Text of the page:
James Ford Rhodes (1848–1927). History of the Civil War, 1861–1865. 1917.
|of the Army of the Potomac, he had the support of the plain people, who shared the enthusiasm of a mass meeting in Chicago that listened to the reading of a poem whose theme was, “We are coming Father Abraham three hundred thousand more.” 1|| 17|
| Gloomy as was the outlook, worse was yet to come owing to further blunders in generalship. What General Meade wrote in May, “We must expect disaster so long as the armies are not under one master mind,” 2 Lincoln knew perfectly well, and gladly would he have devolved the military conduct of affairs on one man could he have found that “master mind” for whom he made a painful quest during almost two years. The armies of the West, as contrasted with the Army of the Potomac, had accomplished positive results and to the ability there developed he looked for aid. He brought John Pope from the West where he had achieved an inconsiderable victory and made him commander of the Army of Virginia, composed of the corps of McDowell, Banks and Frémont. At the same time he appointed Halleck General-in-chief of the whole land forces of the United States with headquarters in Washington. If is difficult to comprehend the assignment of Pope, whose reported “wonderful military operations on the Mississippi and at Corinth had not somehow been fully substantiated.” Admiral Foote “used to laugh at his gasconade and bluster.” 3 Halleck’s promotion is easily understood. He had received much more than his share of the glory for the capture of Forts Henry and Donelson: this and his advance upon Corinth gave him the confidence of the country and of most of the army. 4 It is remarkable that there was apparently |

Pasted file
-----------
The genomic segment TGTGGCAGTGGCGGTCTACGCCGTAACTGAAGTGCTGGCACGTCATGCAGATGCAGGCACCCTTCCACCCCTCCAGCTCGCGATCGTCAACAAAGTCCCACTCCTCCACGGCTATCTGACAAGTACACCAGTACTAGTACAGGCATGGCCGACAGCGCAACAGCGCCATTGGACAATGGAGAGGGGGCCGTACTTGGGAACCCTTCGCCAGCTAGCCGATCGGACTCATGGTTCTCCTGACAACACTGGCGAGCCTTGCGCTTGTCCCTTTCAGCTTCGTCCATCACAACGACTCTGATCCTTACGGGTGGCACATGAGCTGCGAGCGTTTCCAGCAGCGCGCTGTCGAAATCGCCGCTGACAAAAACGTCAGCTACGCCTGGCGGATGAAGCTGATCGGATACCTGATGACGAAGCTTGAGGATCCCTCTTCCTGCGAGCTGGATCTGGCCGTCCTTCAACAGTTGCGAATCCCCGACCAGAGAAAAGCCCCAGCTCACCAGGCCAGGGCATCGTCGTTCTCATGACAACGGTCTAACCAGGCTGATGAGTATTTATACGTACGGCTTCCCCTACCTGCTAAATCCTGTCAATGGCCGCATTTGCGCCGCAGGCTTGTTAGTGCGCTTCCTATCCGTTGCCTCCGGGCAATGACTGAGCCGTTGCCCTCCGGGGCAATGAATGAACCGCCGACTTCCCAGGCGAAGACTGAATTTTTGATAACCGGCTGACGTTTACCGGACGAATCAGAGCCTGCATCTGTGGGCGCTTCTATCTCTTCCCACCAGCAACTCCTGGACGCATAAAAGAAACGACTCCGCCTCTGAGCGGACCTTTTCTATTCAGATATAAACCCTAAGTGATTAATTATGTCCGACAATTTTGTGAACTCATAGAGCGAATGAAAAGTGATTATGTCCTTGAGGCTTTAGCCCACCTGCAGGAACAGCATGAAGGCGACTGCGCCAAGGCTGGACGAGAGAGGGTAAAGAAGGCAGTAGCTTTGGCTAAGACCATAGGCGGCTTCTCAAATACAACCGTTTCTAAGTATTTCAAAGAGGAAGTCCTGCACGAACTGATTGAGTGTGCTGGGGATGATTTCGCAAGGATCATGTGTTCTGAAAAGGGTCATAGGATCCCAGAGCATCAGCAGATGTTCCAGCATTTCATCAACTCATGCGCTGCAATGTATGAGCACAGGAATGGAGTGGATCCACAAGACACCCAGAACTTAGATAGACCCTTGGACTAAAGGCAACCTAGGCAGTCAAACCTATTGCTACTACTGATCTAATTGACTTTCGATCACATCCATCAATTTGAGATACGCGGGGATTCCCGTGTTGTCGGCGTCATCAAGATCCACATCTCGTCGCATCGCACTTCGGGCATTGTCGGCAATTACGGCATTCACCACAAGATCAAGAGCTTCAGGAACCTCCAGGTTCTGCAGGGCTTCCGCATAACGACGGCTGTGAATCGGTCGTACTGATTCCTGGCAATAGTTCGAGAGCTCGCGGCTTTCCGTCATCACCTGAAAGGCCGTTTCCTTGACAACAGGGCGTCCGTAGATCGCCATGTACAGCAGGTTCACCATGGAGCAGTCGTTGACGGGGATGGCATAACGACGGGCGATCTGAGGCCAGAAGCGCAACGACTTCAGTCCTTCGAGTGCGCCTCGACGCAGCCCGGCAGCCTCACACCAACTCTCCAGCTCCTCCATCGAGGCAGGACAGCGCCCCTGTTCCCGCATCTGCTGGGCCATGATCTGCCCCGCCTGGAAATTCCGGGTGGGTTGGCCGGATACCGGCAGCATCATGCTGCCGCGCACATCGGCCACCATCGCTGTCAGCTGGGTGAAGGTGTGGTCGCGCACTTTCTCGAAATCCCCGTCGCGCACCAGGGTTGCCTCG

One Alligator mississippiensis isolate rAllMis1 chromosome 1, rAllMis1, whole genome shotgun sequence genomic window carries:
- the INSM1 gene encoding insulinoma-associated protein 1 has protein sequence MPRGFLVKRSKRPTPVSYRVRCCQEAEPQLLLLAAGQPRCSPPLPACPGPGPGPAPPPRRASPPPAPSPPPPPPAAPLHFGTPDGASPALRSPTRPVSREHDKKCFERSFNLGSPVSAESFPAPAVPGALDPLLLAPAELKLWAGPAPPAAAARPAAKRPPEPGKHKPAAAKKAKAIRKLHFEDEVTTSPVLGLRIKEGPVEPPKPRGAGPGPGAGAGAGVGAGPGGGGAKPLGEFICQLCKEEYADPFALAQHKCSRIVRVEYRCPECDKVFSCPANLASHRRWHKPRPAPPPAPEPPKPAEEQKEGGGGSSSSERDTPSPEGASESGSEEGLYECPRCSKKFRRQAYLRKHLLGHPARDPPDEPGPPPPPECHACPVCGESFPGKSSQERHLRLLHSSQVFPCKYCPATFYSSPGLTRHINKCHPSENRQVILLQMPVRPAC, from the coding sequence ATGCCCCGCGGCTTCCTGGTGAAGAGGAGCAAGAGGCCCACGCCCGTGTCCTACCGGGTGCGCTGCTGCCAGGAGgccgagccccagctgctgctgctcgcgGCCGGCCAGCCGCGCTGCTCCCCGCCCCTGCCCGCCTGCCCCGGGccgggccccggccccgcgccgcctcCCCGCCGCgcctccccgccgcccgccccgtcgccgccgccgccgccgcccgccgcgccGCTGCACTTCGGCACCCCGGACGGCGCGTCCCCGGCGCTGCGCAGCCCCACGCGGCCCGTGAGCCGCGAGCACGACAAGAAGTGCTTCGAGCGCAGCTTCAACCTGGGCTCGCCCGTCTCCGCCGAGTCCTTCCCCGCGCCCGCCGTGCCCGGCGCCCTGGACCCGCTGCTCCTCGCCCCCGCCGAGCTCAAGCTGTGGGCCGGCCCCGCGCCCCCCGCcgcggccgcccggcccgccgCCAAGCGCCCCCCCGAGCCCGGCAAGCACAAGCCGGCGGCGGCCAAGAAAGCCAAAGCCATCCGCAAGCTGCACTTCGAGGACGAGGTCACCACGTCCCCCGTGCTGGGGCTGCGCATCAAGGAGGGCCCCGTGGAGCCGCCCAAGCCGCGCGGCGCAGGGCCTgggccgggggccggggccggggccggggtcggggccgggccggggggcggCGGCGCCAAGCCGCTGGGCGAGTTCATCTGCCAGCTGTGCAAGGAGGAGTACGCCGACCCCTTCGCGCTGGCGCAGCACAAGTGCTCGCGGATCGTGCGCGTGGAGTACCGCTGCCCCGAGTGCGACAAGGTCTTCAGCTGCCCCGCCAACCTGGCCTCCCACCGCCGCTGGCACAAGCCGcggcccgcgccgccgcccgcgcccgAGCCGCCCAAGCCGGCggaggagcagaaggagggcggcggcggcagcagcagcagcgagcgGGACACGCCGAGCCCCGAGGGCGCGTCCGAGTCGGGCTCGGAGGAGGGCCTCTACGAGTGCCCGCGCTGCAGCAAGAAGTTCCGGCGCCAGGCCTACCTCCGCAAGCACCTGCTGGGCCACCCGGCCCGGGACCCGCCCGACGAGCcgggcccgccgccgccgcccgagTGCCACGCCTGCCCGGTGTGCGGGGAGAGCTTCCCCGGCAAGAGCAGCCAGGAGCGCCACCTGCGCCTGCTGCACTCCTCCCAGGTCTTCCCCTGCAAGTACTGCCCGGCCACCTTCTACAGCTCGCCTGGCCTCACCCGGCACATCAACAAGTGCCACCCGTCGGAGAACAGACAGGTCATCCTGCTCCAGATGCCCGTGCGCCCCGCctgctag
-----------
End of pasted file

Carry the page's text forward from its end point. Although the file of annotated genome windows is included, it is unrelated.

|Note 1. On Aug. 4 the President ordered a draft of 300,000 nine-months’ militia additional to call mentioned page 156. This brought 87,588. [back]|
|Note 2. General Meade, I, 269. [back]|
|Note 3. Welles’s Diary, I, 120. [back]|
|Note 4. See W. Sherman, I, 254; Sherman Letters, 153. [back]|